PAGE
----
As reported by Andrew Cunningham for Anandtech: Weve known that Microsoft has been planning an ARM-compatible version of Windows since well before we knew anything else about Windows 8, but the particulars have often been obscured both by unclear signals from Microsoft itself and subsequent coverage of those unclear signals by journalists. Steven Sinofsky has taken to the Building Windows blog today to clear up some of this ambiguity, and in doing so has drawn a clearer line between the version of Windows that will run on ARM, and the version of Windows that will run on x86 processors.
That’s right ARM cpus are in the news again this time info for the planned version of Windows 8 for the mobile CPU. And it is a separate version of Windows OS not unlike Windows CE or Windows Mobile or Windows Embedded. They are all called Windows, but are very different operating systems. The product will be called Windows on ARM (WOA) and is only just now being tested internally at Microsoft with a substantial development and release to developers still to be announced.
One upshot of this briefing from Sinofsky was the mobile-centric Metro interface will not be the only desktop available on WOA devices. You will also be able to use the traditional looking Windows desktop and not incur a big battery power performance hit. Which makes it a little more palatable to a wider range of users no doubt who might consider buying a phone or tablet or Ultrabook running an ARM cpu running the new Windows 8 OS. Along the same lines there will be a version of Office apps that will also run on WOA devices including the big three Word, Excel and Powerpoint. These versions will be optimized for mobile devices with touch interfaces which means you should buy the right version of Office for your device (if it doesn’t come pre-installed).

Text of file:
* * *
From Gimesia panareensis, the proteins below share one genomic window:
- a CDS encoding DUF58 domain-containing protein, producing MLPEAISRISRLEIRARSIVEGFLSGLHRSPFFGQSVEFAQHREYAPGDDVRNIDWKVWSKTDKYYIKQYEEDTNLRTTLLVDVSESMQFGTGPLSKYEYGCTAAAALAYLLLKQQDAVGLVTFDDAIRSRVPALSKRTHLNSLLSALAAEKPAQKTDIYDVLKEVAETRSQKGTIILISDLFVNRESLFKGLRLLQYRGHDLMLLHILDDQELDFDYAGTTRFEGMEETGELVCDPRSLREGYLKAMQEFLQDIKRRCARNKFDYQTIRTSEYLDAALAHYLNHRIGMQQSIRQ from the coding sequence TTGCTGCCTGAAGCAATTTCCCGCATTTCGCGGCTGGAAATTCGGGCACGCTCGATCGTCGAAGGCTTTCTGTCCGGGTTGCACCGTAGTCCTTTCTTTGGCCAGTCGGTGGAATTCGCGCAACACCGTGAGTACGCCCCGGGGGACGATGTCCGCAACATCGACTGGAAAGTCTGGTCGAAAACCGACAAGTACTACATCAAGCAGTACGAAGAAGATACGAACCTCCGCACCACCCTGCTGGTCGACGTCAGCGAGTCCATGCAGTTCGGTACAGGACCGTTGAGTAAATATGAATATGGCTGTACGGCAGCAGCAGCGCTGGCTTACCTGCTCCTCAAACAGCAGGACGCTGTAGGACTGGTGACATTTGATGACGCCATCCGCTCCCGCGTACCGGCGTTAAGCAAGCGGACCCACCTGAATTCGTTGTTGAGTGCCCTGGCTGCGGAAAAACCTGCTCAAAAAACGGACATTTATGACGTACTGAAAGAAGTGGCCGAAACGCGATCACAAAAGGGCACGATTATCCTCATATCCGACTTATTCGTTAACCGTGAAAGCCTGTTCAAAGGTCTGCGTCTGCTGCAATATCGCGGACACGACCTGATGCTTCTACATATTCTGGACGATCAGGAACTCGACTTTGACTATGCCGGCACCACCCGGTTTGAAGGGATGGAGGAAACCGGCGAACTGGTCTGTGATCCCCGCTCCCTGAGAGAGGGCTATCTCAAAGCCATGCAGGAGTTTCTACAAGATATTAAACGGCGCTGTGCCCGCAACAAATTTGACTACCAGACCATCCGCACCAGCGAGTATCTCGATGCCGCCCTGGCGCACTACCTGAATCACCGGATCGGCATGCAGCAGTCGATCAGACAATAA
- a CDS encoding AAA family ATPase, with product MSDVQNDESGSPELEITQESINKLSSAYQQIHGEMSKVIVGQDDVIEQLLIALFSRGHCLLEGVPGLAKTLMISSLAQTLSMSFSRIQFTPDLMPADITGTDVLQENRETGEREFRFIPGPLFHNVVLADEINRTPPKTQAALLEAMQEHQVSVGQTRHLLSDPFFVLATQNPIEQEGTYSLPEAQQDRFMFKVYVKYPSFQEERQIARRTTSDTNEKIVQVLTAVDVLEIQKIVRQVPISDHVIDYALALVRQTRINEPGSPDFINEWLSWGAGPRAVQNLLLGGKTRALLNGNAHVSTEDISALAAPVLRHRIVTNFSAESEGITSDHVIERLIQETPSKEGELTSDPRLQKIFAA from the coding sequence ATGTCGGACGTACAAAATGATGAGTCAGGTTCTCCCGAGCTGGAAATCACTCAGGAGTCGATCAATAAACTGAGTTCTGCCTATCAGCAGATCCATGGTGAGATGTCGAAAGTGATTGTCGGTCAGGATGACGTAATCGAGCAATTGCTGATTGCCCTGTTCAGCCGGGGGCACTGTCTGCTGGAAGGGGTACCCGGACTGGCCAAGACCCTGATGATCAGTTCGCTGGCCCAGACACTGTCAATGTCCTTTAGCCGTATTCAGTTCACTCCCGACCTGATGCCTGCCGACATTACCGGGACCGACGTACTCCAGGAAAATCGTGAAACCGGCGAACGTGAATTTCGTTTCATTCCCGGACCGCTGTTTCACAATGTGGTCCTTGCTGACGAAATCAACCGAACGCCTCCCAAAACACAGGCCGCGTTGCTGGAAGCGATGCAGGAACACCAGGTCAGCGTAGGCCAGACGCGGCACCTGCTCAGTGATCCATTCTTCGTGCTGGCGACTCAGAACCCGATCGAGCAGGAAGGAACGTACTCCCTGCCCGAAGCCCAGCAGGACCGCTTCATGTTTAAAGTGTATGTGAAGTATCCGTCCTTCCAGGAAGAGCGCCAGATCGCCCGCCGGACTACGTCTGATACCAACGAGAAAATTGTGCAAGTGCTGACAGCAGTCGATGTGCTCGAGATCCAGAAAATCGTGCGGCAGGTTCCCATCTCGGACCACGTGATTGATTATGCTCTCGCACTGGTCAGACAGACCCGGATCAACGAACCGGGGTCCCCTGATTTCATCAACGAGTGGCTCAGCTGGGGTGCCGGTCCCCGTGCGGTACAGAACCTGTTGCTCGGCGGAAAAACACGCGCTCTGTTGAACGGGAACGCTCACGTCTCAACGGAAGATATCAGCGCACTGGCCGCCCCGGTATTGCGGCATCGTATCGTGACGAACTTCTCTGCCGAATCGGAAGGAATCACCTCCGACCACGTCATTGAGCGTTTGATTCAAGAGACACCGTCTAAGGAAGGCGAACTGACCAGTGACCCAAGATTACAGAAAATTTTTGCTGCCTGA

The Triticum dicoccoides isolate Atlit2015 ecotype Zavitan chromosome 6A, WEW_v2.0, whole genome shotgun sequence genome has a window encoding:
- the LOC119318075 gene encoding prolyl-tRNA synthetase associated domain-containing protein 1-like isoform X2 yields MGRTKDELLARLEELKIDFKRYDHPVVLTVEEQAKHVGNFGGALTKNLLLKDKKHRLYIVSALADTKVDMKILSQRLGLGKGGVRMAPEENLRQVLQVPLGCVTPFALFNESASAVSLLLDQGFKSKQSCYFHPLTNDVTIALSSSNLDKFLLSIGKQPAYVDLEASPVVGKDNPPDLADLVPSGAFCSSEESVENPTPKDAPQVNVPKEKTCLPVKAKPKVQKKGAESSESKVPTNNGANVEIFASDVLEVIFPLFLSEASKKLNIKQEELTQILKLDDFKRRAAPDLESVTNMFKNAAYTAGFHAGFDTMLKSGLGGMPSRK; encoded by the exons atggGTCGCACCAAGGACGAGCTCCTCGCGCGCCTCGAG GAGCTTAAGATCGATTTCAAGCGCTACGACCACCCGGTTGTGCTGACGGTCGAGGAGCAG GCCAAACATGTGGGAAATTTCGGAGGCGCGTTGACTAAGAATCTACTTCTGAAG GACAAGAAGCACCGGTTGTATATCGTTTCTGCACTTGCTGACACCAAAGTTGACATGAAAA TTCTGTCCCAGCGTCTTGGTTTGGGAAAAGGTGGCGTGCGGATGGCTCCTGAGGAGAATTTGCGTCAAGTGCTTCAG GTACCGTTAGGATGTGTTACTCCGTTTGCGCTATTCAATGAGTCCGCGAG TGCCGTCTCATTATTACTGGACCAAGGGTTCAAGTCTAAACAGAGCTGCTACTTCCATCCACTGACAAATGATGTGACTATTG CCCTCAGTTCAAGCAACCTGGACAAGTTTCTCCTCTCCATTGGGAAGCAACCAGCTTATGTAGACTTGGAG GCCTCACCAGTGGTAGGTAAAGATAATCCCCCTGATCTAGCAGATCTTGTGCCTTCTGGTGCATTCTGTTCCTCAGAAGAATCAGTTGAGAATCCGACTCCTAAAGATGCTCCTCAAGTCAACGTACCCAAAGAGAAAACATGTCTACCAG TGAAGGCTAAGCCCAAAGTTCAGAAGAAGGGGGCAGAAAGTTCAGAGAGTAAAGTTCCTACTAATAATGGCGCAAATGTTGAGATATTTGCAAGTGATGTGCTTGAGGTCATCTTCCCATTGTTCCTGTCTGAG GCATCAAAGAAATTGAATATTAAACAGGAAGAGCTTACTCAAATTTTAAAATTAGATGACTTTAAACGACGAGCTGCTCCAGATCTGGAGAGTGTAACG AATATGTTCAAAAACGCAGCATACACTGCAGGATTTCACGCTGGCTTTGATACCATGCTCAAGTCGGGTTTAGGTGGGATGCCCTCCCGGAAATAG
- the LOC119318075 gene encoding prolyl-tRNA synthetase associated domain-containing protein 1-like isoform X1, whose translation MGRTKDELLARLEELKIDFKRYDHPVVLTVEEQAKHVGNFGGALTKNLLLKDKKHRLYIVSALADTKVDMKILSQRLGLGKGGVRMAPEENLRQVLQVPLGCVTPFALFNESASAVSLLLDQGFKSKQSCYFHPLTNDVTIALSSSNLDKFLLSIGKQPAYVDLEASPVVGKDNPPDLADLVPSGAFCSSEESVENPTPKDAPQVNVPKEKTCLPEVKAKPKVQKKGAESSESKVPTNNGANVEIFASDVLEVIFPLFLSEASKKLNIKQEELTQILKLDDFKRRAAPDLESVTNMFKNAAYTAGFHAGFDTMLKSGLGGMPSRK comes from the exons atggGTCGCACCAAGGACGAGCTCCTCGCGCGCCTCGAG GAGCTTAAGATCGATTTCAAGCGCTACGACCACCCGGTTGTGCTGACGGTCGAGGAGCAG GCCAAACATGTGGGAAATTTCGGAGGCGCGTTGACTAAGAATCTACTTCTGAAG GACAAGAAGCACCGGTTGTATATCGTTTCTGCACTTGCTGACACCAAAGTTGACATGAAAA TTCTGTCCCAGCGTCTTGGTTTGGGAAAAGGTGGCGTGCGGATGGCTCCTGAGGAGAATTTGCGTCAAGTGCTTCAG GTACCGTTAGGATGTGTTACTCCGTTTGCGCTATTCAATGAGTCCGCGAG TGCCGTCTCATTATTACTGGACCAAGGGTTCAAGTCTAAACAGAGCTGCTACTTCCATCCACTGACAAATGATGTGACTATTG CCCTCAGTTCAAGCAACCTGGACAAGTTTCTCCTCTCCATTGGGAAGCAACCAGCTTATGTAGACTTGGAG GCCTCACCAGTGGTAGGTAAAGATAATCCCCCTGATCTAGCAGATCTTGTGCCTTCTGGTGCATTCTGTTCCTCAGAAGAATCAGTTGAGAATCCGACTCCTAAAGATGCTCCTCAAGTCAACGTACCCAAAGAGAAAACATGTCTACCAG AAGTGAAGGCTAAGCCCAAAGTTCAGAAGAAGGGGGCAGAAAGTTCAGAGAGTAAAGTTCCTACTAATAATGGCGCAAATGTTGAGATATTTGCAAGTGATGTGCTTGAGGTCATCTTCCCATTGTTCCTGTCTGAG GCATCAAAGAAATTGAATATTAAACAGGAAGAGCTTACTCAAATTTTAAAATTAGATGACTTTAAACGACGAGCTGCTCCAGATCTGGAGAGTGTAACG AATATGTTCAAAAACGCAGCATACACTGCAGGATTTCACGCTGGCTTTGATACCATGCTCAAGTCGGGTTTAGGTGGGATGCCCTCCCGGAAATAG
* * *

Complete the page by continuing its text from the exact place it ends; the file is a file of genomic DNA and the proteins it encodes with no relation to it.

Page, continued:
Lastly the optimization and linking to specially built Windows on ARM devices means you won’t be able to install the OS on just ‘any’ hardware you like. Similar to Windows Mobile, you will need to purchase a device designed for the OS and most likely with a version pre-installed from the factory. This isn’t like a desktop OS built to run on many combos of hardware with random devices installed, it’s going to be much more specific and refined than that. Microsoft wants to really constrain and coordinate the look and feel of the OS on many mobile devices so that an average person can expect it to work similarly and look similar no matter who the manufacturer of the device will be. One engineering choice that is going to assist with this goal is an attempt to address the variations in devices by using so-called “Class Drivers” to support the chipsets and interfaces in a WOA device. This is a less device specific way of support say a display panel, keyboard without having to know every detail. A WOA device will have to be designed and built to a spec provided by Microsoft for which then it will provide a generic ‘class driver’ for that keyboard, display panel, USB 3.0 port, etc. So unlike Apple it won’t just be a limited set of hardware components necessarily, but they will have to meet the specs to be supported by the Windows on ARM OS. This no doubt will make it much easier for Microsoft to keep it’s OS up to date as compared to say in the Google Android universe where the device manufacturers have to provide the OS updates (which in fact is not often as they prefer people to upgrade their device to get the new OS releases).
- Building Windows for the ARM processor architecture (Steven Sinofsky @ MSDN)
- Microsoft Unveils Its Next-Generation OS, Windows 8 (bits.blogs.nytimes.com)
- Microsoft plans Windows 8 ARM presentation at Mobile World Congress (slashgear.com)
- Live from the Windows 8 on ARM Preview event! (armdevices.net)